As we move on bright green splashes of moss on the rocks introduce some colour into an otherwise subtle symphony of pale khaki, grey and white. Everywhere an understory of banksia shrubs in flower forecasts no shortage of honeyeaters.

We pull into the parking area. There’s a half dozen other cars, but not much in the way of people. A large brown bird flies from the bushes – just enough of a glimpse for me to see it’s interesting and not some everyday bird. Tease! Around the carpark are several varieties of banksia again in full flower. The banksia pictured looking all the world like someone had sketched in the colour using a yellow highlighter pen. Extraordinary. Though they are lying low out of the wind, there is abundant bird call all around. The New Holland honeyeaters clearly among them. I wait patiently for hubby hoping to catch a glimpse of someone but the winds are very strong and the birds aren’t risking it.
200 metres of level walking and we come to the lookout over Kanangra Walls. As we step down to the viewing area a wedgie suddenly soars straight up in front of us from below the cliff edge, only metres from the lookout. FANTASTIC! The view is stupendous. Wilderness as far as the eye can see. The dramatic cliff face of the walls is a golden brown in the bright sunlight. Rugged ridge tops and dramatic valleys all around. I won’t post a photograph. Discovering Kanagra Walls for yourself is more fun surely. But I’ll post the lookout map for you to give you an idea… oh and a teaser...from the entrance to the lookout..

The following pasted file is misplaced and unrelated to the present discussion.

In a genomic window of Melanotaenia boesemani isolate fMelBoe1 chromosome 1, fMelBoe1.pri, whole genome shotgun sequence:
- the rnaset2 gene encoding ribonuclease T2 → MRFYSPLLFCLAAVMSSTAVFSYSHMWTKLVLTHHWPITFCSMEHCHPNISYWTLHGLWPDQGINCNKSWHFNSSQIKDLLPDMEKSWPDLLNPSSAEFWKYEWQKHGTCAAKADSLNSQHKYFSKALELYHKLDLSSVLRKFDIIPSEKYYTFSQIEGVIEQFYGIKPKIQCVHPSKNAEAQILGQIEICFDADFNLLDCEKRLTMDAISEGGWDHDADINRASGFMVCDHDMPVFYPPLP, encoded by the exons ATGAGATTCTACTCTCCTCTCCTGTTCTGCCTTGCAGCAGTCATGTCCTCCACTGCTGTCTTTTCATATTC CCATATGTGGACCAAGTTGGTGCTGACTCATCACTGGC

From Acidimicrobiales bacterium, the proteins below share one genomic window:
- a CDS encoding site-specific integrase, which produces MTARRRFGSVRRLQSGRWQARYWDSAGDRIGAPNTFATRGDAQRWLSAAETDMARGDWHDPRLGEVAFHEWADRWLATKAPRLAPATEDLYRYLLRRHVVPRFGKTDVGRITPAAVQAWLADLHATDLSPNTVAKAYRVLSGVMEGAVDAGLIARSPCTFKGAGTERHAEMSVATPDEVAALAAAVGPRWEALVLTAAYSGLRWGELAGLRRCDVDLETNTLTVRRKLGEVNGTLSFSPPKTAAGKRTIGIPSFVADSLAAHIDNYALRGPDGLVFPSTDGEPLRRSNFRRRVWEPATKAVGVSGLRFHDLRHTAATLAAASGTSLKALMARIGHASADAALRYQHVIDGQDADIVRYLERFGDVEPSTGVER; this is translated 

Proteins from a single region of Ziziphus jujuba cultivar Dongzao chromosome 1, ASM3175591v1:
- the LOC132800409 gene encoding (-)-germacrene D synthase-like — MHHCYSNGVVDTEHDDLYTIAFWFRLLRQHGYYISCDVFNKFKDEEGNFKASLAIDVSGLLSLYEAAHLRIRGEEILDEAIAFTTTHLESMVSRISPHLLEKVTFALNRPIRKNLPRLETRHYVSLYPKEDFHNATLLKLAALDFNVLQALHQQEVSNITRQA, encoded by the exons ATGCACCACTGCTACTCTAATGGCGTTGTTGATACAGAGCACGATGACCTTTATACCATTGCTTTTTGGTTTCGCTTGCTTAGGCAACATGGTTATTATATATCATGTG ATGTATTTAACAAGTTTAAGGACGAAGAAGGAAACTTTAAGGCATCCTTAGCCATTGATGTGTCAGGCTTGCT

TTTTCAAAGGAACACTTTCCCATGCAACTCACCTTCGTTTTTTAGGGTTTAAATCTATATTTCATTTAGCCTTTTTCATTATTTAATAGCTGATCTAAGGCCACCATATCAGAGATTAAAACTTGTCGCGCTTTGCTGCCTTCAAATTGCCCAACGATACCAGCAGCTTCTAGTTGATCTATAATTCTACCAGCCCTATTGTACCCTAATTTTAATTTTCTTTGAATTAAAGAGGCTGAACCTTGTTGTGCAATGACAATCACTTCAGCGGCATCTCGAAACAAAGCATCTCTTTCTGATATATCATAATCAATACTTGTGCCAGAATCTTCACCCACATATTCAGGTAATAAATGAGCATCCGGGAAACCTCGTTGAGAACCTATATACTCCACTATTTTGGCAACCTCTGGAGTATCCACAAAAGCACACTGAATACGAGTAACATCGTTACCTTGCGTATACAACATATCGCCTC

I’m not overly fond of heights and I have a job convincing hubby to keep away from the edge… reminiscent of climbing the lookout at Stanley chasm, though that was worse..

Having taken our fill of the lookout we venture to the Waterfall track. This is rated as hard and suggested time is one hour depending on how long you spend at the bottom. Who doesn’t like a waterfall? So we set off. The track is simply a long steep staircase.

Along the way I stop to admire a beautiful hairpin banksia in flower. This is, without question my favourite banskia and one of my favourite flowers. Golden cones with true black styles that are the source of the common name. It looks exactly like a cushion stuffed with shiny black hair pins. Very dramatic. This photo doesn't really do it justice but it will give you an idea.

At the base of the cliff there is a viewing platform over a pool and stream of crystal clear water edged with ferns. To the left from the viewing platform is a beautiful waterfall, not hugely tall, but it is very pretty. The view is partly obstructed by vegetation, but lovely anyway. We only spend a short while down here before we set off on the return. We realise how comparatively calm it is down at the waterfall as the roar of the wind meets us as we climb back up. The whole thing took us 25 mins but we felt the cardio workout on the way back especially.
Heading back towards the carpark I stop to photograph some gum tree bark that is sparkling in the light where it has bled it's rich red sap.

It’s still only 12:35 pm so since some exercise was one of our aims, hubby encourages a go at the Plateau walk. This takes you down a long flight of stairs. As we go I’m thinking I’m going to regret neglecting my lower body after all this. Oh well…